Fortune Cookies Bring Messages, Too
At a Cranston book signing event, Calvey told this writer a story from her book, describing a divine sign that came through a message from a fortune cookie, delivered in perfect timing, one that brought comfort to her and was an “undeniable message” from her deceased father that he “was okay, and with God.” As her father was dying Calvey sensed his fear of dying and the unknown and sought to comfort him by saying “you do know that you are going to heaven?” She stressed that he had lived his whole life as an example of the Good Samaritan in the parable that Jesus told. Calling him a “Good Samaritan” she recounted all the people throughout his life that he had helped. The day after he died, Chinese food was brought in and Calvey’s mother opened a fortune cookie, receiving this message, “The Good Samaritan did not get his name through good intentions.” “The sign of the fortune cookie could not have been a more perfect communication to deliver the message to our family that our father was indeed in heaven,” Calvey explained.
Calvey has heard from readers from all over the world who found comfort in reading her book and closure by knowing a loved one can still communicate through signs across the veil by reading her book. Their shared experience is the key for those who haven’t seen their sign as of yet and, perhaps will help them learn how to recognize their own encounter.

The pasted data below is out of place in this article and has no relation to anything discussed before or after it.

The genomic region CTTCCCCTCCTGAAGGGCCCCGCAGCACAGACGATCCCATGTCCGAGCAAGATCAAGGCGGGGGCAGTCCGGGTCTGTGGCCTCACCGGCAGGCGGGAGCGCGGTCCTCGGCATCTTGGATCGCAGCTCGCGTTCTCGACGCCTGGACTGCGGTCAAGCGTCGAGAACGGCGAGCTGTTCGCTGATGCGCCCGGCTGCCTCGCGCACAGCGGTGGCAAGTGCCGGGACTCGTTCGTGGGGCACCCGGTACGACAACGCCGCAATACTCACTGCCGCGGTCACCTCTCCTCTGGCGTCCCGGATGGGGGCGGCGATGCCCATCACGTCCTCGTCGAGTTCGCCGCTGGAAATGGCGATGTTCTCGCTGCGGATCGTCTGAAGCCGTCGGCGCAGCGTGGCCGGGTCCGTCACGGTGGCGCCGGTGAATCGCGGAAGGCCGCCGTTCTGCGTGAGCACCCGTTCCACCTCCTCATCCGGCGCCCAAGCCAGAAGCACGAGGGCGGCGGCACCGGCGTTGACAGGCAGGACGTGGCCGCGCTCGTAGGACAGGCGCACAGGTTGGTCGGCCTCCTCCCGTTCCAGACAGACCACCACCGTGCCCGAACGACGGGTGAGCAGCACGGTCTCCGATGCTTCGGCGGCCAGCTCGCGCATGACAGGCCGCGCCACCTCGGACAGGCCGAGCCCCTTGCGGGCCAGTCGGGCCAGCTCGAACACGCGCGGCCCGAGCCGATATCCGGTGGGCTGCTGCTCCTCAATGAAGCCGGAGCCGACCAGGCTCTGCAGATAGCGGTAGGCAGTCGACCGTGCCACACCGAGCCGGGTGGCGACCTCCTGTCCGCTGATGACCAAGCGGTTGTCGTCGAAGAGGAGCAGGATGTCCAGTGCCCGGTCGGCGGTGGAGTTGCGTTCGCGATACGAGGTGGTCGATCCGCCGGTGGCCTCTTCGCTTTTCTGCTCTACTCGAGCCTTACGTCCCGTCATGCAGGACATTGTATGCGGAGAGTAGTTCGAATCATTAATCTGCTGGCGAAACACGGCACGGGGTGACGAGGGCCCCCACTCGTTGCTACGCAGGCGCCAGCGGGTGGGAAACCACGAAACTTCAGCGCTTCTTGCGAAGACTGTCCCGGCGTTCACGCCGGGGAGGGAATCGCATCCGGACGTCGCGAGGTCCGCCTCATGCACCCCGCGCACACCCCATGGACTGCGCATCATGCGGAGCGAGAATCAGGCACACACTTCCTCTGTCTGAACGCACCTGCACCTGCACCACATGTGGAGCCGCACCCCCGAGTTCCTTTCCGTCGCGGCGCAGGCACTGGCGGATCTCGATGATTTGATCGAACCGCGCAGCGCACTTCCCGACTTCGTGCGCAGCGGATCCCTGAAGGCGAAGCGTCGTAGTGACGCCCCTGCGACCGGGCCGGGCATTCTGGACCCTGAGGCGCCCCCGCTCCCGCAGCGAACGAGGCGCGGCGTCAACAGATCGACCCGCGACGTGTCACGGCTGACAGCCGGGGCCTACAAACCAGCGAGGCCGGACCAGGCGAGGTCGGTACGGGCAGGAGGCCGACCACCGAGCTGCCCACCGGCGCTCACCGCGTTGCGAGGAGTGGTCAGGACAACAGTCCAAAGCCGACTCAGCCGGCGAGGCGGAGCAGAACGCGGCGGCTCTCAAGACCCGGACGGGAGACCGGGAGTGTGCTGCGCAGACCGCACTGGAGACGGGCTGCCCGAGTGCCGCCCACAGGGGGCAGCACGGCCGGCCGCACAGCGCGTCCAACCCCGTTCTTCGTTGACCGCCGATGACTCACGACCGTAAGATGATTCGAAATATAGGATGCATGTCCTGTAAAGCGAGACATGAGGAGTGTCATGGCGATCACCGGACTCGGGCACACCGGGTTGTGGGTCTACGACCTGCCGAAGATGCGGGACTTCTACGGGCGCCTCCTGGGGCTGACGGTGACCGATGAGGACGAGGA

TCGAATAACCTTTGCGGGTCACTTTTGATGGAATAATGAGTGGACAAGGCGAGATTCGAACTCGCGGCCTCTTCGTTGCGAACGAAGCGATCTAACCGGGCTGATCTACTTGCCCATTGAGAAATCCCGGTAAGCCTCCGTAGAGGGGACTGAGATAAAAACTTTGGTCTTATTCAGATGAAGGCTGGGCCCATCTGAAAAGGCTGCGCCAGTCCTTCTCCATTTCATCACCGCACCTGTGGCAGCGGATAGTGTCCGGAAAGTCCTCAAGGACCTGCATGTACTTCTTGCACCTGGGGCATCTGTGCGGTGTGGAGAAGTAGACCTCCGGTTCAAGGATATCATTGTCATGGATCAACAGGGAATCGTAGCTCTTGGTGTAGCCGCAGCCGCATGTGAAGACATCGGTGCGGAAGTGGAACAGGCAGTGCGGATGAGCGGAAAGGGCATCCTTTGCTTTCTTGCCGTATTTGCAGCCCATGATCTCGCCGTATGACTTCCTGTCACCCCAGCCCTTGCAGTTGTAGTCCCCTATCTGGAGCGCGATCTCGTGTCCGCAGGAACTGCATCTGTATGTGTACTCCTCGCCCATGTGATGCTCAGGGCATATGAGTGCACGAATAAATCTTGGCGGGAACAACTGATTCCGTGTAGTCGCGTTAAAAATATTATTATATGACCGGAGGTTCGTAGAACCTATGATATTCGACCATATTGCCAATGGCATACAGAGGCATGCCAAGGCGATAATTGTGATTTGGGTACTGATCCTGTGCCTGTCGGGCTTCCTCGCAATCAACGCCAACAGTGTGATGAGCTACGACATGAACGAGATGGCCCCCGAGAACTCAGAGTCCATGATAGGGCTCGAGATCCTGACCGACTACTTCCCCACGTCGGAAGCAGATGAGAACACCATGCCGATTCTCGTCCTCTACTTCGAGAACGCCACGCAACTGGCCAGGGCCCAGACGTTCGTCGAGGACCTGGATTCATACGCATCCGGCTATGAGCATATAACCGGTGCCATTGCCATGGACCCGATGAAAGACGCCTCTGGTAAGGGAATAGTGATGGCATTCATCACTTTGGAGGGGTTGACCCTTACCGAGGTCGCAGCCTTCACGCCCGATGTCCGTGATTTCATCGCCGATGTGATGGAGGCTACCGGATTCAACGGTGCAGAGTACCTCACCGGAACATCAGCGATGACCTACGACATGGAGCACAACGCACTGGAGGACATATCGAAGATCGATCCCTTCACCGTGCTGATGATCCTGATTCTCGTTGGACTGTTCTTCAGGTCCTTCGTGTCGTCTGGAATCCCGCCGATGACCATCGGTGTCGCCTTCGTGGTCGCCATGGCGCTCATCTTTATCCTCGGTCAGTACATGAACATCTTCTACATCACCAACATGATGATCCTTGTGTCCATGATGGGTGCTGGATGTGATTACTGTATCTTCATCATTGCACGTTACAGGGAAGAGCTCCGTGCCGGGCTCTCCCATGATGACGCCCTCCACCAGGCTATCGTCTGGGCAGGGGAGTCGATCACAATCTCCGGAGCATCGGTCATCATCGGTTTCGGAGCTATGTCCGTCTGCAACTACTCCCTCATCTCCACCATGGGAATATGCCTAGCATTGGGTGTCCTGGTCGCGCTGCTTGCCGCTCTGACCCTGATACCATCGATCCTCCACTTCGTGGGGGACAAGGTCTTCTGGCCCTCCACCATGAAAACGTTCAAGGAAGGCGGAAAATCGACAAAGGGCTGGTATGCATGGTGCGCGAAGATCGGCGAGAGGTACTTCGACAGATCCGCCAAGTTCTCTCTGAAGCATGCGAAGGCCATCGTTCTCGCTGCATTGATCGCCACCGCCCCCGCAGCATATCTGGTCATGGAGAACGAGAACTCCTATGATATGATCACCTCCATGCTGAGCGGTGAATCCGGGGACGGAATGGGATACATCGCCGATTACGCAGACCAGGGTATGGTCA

“A sign is undeniable. It’s making the connection of the perfect timing of a loved one delivering a message to you, that constitutes the difference,” adds Calvey. “But through the years, I’ve found it never works to ask God for a sign. Signs come to you only in God’s perfect timing,” she says.
Calvey’s book details stories of people who experience universal signs. “They don’t know they are part of a club,” she says. “But they are.” Readers can share their views or tell their own “sign story” or purchase, “The Butterfly Club: “Is That You?”’ by going to http://www.butterflyclubbook.com. To order, go to firstname.lastname@example.org. Or call (617) 869-2576.
Editor’s Note: This Commentary was initially published in the Pawtucket Times on February 18, 2019
Herb Weiss, LRI’12, is a Pawtucket writer covering aging, health care and medical issues. To purchase Taking Charge: Collected Stories on Aging Boldly, a collection of 79 of his weekly commentaries, go to herbweiss.com.